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Five Steps to Becoming a Leader

I've always wanted to be a leader. For the longest time I didn't know what it actually meant to be a leader, so my aspiration was probably just because I wanted the prestige of being a leader. I guess I also didn't like taking orders from anyone, so I figured there was no other place for me.

My idea of how to become a leader was even worse than my motivations for being one. I thought that I should just act aloof and slightly superior to everyone, and that that would make them naturally assume I'm a leader. This sounds incredibly stupid, which it was, but it's also quite common. I see people doing this all the time.

Luckily I was exposed to a lot of real leaders, I got to observe how they interact with others, and I learned what a leader truly is. From that experience, I present to you the five steps to become a leader.

1. Make things happen for people. A leader is the person with the most responsibility, and the way you get responsibility is by taking it. A great way to do this is to organize things for people you know. I sometimes organize trips for my friends, my friend Nick is always organizing tours and parties for his friends, my friend Elliot always seems to be hosting barbecues and parties for his friends.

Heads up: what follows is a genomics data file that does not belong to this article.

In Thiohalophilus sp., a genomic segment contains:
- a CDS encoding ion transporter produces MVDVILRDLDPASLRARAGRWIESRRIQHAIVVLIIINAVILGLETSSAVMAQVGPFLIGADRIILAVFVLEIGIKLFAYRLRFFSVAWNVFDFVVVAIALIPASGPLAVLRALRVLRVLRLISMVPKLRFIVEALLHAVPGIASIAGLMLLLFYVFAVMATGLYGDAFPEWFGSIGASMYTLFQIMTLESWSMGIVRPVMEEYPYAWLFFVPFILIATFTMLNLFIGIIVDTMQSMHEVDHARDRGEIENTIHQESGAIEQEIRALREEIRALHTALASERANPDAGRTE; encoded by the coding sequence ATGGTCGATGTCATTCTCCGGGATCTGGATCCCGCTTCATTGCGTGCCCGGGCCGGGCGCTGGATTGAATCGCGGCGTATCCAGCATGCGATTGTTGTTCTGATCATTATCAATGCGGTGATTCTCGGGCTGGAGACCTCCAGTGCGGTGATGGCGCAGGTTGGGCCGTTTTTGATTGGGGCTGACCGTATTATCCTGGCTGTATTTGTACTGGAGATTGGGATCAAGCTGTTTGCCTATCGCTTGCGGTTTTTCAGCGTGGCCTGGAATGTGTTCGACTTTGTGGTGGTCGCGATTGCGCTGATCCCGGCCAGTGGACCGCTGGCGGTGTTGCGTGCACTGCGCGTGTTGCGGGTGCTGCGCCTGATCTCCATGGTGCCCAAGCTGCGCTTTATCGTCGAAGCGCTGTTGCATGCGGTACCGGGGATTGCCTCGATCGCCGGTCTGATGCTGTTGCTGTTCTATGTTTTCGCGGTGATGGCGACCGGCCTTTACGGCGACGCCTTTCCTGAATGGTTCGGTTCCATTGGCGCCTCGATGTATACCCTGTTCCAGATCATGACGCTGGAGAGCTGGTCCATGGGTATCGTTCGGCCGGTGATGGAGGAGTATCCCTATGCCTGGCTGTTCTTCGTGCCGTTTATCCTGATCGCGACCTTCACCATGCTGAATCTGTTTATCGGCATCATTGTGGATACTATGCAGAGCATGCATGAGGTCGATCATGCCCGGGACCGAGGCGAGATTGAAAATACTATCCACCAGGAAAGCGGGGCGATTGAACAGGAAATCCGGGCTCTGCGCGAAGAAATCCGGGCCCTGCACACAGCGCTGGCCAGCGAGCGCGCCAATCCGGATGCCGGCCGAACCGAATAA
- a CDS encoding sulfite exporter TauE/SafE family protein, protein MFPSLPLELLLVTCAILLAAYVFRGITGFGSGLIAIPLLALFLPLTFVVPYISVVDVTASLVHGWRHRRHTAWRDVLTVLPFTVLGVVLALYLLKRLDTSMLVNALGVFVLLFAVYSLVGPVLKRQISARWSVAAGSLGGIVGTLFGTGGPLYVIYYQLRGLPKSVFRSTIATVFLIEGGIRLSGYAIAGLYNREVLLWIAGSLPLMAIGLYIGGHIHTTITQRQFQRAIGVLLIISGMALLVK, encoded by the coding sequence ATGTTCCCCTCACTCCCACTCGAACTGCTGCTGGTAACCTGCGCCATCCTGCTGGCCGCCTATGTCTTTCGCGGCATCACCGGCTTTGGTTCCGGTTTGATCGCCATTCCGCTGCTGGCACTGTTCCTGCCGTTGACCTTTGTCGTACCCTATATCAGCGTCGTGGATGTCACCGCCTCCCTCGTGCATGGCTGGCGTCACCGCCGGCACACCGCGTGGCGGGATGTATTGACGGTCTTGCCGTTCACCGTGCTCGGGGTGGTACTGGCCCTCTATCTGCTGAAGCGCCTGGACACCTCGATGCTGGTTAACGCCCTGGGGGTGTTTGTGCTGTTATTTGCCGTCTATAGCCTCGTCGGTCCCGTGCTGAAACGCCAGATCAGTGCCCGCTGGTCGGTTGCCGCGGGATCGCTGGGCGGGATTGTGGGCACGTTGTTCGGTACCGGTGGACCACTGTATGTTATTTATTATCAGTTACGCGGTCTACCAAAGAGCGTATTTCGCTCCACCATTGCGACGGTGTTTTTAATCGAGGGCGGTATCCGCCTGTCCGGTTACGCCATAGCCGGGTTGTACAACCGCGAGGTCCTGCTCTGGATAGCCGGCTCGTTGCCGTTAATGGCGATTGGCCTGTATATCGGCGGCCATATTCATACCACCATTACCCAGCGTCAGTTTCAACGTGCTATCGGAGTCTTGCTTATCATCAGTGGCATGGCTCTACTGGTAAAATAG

Learning to Speak and Listen in Actions, not Words.

On DROdio

We humans are a strange bunch.  Being equipped with the miracle of verbal and written communication, we get a 'pass' on something the rest of the animal kingdom relies on for survival: Speaking and listening in actions, not words.

It's taken me a long time to realize how poorly my action-related communication syncs to my verbal communication.  I grew up believing it was OK to say one thing, but to do another.  Many of us do.  It's easy to fabricate worlds where we say one thing but do something completely contrary, and as a society few people call us out on the disparity.  I'm not sure why this is.  The best reason I've come up with is that few of us are tuned into "listening to actions, not words" enough to notice it.

As I've slowly become aware of the disparity, the main reason I've often failed to achieve parity between my spoken commitments and my actions is that it's a really, really hard skill to master.  It takes meaningful, consistent effort to 'say as you do, and do as you say'.  Life is full of small opportunities to massage the effect of one's actions with a stream of words that cover up the true meaning of the underlying actions.  Our spoken (and written -- but mainly spoken, since it's more extemporaneous) communication acts as a type of elbow grease that makes interactions between humans run more smoothly -- or so we think.

Examples are plentiful and commonplace:  

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